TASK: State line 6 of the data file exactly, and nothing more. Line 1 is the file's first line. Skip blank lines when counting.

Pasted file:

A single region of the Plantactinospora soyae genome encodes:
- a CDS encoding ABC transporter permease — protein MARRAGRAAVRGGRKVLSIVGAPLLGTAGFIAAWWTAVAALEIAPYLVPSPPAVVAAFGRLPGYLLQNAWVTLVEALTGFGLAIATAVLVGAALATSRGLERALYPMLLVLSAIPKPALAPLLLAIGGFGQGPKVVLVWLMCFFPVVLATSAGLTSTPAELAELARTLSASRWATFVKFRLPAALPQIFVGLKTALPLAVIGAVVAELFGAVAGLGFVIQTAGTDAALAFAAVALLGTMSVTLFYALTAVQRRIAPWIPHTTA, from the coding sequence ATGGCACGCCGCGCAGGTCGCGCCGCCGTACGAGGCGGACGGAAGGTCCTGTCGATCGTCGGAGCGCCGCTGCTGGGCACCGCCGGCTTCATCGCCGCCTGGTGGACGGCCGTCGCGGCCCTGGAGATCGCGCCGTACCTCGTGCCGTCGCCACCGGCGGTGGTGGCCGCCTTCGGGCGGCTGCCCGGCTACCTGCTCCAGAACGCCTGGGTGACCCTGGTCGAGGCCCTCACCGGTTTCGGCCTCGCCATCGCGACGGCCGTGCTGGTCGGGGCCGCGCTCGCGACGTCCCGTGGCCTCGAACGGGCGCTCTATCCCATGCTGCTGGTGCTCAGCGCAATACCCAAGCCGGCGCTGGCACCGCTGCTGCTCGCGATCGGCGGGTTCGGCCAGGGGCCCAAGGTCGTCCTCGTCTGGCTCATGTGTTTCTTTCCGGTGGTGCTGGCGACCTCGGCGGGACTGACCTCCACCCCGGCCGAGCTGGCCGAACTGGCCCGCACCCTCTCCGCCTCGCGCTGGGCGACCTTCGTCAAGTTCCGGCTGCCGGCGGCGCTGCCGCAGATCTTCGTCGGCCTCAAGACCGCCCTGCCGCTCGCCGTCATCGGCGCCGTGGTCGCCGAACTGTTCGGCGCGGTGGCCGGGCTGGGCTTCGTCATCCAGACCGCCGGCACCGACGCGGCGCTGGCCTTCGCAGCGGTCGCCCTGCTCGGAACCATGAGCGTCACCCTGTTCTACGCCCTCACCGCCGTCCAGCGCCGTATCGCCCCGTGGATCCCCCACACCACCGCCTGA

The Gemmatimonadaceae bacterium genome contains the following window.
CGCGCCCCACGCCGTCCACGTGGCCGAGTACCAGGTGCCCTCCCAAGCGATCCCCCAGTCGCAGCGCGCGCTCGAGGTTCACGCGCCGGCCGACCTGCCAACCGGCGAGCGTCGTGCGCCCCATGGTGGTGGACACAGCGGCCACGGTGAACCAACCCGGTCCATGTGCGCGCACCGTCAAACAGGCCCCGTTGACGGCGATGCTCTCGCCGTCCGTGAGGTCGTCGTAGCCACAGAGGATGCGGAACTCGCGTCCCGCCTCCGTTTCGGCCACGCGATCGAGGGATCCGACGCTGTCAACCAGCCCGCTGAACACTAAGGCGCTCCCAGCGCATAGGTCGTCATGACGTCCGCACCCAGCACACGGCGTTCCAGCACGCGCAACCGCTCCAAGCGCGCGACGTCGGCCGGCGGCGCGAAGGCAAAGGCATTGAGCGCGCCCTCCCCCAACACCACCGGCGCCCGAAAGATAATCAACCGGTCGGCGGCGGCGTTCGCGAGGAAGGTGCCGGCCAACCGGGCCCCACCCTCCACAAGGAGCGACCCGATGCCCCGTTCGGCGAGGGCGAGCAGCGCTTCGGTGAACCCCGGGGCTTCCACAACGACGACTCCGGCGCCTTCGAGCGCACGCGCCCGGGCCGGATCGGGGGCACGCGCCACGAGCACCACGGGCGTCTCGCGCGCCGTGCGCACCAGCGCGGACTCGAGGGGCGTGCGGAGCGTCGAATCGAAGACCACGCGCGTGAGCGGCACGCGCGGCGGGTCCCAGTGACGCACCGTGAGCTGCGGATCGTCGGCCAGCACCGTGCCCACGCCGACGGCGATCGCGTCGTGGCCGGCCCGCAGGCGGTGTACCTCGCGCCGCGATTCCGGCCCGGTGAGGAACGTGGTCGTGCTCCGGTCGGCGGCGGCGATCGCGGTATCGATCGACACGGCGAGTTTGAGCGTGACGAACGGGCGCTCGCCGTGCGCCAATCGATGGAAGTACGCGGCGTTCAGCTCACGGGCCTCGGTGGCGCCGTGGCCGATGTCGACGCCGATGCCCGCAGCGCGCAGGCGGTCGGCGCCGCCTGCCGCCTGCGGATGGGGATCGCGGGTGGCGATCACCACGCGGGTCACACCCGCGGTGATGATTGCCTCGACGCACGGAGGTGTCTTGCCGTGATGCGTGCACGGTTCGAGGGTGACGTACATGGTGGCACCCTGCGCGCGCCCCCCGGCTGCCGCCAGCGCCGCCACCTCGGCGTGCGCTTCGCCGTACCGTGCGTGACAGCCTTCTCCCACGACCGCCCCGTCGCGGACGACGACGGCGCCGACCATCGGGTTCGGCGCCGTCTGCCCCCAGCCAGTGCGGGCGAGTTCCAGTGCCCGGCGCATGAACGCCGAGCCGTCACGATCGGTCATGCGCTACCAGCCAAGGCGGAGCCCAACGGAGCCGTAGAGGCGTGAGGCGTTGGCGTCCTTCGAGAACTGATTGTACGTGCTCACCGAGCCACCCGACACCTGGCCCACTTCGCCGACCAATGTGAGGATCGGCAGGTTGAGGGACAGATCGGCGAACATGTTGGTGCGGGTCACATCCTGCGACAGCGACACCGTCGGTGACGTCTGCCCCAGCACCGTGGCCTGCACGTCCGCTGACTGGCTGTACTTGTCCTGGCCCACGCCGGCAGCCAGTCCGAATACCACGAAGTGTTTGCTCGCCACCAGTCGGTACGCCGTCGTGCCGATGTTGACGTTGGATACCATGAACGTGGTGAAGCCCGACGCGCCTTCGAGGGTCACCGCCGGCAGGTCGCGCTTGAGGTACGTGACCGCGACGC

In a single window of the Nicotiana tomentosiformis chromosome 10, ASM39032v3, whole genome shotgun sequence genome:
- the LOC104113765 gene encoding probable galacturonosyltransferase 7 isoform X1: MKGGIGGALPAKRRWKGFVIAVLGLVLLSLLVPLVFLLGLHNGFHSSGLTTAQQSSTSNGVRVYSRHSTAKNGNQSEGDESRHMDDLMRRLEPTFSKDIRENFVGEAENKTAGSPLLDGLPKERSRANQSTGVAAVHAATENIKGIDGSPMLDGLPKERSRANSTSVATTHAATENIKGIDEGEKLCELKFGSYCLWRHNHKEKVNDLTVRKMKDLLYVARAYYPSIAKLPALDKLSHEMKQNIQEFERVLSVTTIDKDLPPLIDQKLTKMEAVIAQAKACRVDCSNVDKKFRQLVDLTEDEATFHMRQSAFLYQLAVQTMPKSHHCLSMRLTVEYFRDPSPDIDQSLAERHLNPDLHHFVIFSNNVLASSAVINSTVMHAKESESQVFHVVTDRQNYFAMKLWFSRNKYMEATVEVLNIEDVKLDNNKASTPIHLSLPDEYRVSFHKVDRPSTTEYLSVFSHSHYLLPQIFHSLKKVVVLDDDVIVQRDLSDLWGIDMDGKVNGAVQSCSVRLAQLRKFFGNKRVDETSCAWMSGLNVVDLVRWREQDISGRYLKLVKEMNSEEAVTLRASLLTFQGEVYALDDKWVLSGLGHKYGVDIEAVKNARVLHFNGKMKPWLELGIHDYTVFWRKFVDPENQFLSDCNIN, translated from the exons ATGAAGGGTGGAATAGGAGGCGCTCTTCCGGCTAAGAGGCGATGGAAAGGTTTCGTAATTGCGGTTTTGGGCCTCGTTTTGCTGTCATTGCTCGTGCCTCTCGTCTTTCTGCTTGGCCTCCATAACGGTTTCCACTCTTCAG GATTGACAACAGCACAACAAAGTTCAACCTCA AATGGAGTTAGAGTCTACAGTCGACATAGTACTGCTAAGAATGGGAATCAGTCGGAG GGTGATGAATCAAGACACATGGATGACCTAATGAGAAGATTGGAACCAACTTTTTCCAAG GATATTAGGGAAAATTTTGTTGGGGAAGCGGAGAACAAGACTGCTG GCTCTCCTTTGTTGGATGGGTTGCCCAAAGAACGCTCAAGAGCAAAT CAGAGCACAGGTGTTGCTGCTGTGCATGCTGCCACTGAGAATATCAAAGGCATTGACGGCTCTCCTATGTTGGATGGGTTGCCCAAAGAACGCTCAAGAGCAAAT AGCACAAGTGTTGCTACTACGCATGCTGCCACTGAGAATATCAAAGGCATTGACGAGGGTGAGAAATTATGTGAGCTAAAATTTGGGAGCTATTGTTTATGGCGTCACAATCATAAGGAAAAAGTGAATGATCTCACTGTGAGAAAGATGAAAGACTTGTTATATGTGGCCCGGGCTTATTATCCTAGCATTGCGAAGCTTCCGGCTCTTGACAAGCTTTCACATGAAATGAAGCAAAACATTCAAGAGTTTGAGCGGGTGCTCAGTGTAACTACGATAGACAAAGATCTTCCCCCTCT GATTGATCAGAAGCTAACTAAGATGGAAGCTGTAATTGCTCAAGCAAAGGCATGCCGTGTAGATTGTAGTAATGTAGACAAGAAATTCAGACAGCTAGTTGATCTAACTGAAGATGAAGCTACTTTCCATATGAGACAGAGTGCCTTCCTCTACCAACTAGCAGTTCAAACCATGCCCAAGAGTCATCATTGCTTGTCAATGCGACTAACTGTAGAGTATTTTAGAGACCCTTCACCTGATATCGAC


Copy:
- the LOC104113765 gene encoding probable galacturonosyltransferase 7 isoform X1: MKGGIGGALPAKRRWKGFVIAVLGLVLLSLLVPLVFLLGLHNGFHSSGLTTAQQSSTSNGVRVYSRHSTAKNGNQSEGDESRHMDDLMRRLEPTFSKDIRENFVGEAENKTAGSPLLDGLPKERSRANQSTGVAAVHAATENIKGIDGSPMLDGLPKERSRANSTSVATTHAATENIKGIDEGEKLCELKFGSYCLWRHNHKEKVNDLTVRKMKDLLYVARAYYPSIAKLPALDKLSHEMKQNIQEFERVLSVTTIDKDLPPLIDQKLTKMEAVIAQAKACRVDCSNVDKKFRQLVDLTEDEATFHMRQSAFLYQLAVQTMPKSHHCLSMRLTVEYFRDPSPDIDQSLAERHLNPDLHHFVIFSNNVLASSAVINSTVMHAKESESQVFHVVTDRQNYFAMKLWFSRNKYMEATVEVLNIEDVKLDNNKASTPIHLSLPDEYRVSFHKVDRPSTTEYLSVFSHSHYLLPQIFHSLKKVVVLDDDVIVQRDLSDLWGIDMDGKVNGAVQSCSVRLAQLRKFFGNKRVDETSCAWMSGLNVVDLVRWREQDISGRYLKLVKEMNSEEAVTLRASLLTFQGEVYALDDKWVLSGLGHKYGVDIEAVKNARVLHFNGKMKPWLELGIHDYTVFWRKFVDPENQFLSDCNIN, translated from the exons ATGAAGGGTGGAATAGGAGGCGCTCTTCCGGCTAAGAGGCGATGGAAAGGTTTCGTAATTGCGGTTTTGGGCCTCGTTTTGCTGTCATTGCTCGTGCCTCTCGTCTTTCTGCTTGGCCTCCATAACGGTTTCCACTCTTCAG GATTGACAACAGCACAACAAAGTTCAACCTCA AATGGAGTTAGAGTCTACAGTCGACATAGTACTGCTAAGAATGGGAATCAGTCGGAG GGTGATGAATCAAGACACATGGATGACCTAATGAGAAGATTGGAACCAACTTTTTCCAAG GATATTAGGGAAAATTTTGTTGGGGAAGCGGAGAACAAGACTGCTG GCTCTCCTTTGTTGGATGGGTTGCCCAAAGAACGCTCAAGAGCAAAT CAGAGCACAGGTGTTGCTGCTGTGCATGCTGCCACTGAGAATATCAAAGGCATTGACGGCTCTCCTATGTTGGATGGGTTGCCCAAAGAACGCTCAAGAGCAAAT AGCACAAGTGTTGCTACTACGCATGCTGCCACTGAGAATATCAAAGGCATTGACGAGGGTGAGAAATTATGTGAGCTAAAATTTGGGAGCTATTGTTTATGGCGTCACAATCATAAGGAAAAAGTGAATGATCTCACTGTGAGAAAGATGAAAGACTTGTTATATGTGGCCCGGGCTTATTATCCTAGCATTGCGAAGCTTCCGGCTCTTGACAAGCTTTCACATGAAATGAAGCAAAACATTCAAGAGTTTGAGCGGGTGCTCAGTGTAACTACGATAGACAAAGATCTTCCCCCTCT GATTGATCAGAAGCTAACTAAGATGGAAGCTGTAATTGCTCAAGCAAAGGCATGCCGTGTAGATTGTAGTAATGTAGACAAGAAATTCAGACAGCTAGTTGATCTAACTGAAGATGAAGCTACTTTCCATATGAGACAGAGTGCCTTCCTCTACCAACTAGCAGTTCAAACCATGCCCAAGAGTCATCATTGCTTGTCAATGCGACTAACTGTAGAGTATTTTAGAGACCCTTCACCTGATATCGAC